Andrew Papachristos, an associate professor of sociology at Yale, analyzed police and gun homicide
recordsfrom 2006 to 2011 for people living in a high-crime neighborhood in Chicago. He found that 41 percent of all gun homicides occurred within a network of less than 4 percent of the neighborhood's population, and that the closer one is connected to a homicide victim, the greater that person's chances were for becoming a victim. Each social tie removed from a homicide victim decreased a person's odds of becoming a victim by 57 percent.
"What the findings essentially tell you is that the people who are most at risk of becoming a victim are sort of surrounded by victims within a few handshakes," Papachristos says. "These are young men who are actively engaged in the behaviors that got them in this network."...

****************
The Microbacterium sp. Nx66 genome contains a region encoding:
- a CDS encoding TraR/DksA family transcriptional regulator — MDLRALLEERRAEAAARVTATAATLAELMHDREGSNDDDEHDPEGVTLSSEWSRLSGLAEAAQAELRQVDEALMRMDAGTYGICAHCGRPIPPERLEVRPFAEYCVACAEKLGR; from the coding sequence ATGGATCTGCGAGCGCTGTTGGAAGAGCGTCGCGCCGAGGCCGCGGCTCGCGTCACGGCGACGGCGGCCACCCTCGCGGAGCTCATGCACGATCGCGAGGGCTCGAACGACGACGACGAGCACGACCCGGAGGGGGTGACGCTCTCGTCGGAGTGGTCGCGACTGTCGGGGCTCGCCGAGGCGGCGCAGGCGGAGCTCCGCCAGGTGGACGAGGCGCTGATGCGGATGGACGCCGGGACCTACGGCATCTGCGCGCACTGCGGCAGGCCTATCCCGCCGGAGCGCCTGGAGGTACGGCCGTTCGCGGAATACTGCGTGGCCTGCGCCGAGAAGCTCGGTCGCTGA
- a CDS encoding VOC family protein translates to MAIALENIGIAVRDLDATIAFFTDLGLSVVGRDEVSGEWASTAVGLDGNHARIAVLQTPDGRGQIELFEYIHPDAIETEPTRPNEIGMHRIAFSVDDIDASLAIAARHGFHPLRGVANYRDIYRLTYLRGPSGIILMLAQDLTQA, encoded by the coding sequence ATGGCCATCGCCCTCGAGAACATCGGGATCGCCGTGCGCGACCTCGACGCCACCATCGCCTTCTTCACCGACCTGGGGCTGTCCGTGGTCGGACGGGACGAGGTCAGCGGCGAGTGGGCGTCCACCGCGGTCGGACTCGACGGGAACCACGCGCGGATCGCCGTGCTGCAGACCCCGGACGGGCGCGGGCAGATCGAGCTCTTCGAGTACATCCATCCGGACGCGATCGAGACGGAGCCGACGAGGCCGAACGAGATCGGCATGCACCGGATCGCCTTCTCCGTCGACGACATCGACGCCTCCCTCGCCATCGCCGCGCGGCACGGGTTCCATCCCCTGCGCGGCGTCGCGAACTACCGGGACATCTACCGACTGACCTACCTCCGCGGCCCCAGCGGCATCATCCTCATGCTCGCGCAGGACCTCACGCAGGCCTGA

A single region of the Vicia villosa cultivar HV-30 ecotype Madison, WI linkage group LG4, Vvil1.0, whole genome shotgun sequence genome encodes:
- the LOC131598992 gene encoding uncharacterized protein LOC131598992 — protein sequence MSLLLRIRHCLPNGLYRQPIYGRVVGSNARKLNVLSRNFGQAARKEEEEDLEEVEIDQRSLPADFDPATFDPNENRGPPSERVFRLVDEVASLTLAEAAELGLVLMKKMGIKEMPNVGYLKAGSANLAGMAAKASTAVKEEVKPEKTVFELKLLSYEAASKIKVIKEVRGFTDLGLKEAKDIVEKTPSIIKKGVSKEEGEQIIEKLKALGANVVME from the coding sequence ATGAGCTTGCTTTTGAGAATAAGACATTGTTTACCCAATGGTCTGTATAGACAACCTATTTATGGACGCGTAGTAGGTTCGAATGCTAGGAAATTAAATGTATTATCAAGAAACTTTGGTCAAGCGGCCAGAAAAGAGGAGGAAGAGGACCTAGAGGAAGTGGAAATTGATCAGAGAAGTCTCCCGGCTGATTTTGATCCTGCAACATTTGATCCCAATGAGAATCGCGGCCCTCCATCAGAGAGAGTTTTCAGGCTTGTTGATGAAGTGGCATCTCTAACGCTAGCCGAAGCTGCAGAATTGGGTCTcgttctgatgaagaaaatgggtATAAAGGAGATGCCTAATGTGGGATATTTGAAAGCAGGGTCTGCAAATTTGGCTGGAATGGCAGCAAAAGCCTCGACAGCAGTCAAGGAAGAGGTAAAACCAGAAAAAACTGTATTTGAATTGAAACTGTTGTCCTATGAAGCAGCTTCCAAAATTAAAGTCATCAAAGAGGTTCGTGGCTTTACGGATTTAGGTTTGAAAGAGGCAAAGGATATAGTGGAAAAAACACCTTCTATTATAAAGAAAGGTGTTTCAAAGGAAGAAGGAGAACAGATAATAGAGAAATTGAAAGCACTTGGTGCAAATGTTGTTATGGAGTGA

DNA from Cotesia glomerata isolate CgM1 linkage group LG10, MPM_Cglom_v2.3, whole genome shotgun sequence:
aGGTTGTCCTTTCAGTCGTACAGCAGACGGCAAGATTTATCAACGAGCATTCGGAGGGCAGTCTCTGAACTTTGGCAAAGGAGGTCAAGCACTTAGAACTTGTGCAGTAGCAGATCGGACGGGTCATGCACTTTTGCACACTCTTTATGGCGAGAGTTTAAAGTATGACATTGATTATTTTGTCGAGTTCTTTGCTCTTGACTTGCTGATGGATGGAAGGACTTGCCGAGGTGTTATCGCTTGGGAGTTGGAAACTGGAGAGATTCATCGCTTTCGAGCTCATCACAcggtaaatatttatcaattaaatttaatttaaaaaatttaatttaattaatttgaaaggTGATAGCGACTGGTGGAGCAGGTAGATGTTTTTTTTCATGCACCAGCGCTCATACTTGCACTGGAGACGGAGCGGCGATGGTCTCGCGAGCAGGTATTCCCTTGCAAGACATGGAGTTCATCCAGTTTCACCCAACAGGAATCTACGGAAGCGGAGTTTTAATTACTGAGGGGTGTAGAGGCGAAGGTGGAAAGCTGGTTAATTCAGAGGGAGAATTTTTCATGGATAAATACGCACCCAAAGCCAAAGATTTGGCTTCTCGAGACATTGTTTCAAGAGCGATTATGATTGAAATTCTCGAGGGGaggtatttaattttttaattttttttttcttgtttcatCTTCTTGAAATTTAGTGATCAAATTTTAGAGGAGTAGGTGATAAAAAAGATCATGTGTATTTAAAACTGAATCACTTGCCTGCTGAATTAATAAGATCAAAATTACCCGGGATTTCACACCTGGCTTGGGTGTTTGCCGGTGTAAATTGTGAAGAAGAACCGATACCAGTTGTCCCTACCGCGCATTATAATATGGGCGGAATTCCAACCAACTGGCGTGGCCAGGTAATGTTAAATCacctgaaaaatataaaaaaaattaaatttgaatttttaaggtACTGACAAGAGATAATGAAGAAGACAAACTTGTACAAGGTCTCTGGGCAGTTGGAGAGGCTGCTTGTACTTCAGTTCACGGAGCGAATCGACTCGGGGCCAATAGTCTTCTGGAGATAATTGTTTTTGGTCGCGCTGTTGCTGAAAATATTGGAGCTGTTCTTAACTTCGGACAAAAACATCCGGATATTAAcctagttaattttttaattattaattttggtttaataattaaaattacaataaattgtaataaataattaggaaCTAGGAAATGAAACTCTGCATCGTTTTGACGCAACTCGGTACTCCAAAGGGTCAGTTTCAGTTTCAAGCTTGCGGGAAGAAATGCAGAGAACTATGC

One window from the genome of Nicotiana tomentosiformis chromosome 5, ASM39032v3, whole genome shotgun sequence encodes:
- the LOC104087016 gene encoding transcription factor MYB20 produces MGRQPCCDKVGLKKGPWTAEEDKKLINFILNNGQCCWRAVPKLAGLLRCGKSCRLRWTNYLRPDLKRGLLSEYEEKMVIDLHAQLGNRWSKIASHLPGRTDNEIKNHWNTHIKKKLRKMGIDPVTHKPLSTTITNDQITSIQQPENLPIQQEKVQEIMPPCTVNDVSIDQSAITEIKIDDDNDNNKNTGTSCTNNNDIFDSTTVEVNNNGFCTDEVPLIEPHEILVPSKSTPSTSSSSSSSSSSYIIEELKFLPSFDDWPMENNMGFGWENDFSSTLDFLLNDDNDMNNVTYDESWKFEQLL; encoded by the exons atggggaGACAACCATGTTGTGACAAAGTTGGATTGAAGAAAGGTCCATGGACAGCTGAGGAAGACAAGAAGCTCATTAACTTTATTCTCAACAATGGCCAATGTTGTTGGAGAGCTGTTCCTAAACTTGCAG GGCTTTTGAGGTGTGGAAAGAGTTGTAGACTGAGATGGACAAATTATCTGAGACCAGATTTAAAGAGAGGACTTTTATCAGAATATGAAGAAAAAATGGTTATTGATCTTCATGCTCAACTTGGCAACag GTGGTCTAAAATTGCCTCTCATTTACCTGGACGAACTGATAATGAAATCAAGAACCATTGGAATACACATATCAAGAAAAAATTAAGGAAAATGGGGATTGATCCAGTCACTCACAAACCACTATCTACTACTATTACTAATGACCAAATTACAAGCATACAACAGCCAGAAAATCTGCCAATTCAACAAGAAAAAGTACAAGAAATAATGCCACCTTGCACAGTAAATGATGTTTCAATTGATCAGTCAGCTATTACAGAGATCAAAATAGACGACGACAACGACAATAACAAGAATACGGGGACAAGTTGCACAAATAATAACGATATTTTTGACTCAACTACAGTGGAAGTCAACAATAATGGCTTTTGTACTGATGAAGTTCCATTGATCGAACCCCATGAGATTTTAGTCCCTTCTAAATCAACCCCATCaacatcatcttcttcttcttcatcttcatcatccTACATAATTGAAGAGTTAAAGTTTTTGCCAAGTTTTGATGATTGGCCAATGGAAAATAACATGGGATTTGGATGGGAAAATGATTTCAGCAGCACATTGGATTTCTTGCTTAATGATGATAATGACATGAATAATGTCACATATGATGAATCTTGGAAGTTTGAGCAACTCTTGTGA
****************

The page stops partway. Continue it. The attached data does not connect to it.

Overall, the community's five-year homicide rate was 39.7 per 100,000 people, which was still much higher than the averages of other areas of Chicago (14.7 per 100,000). But being a part of that network of co-offenders, essentially just being arrested, raised the rate to by nearly 50 percent, to 55.2 per 100,000. What's more, being in a network with a homicide victim increased the homicide rate by 900 percent, to 554.1 per 100,000.This is not terribly surprising. Most urban murders are gang-related. Living in gang-dominated neighborhoods is still quite dangerous, but the less association you have with gang members, the safer you are.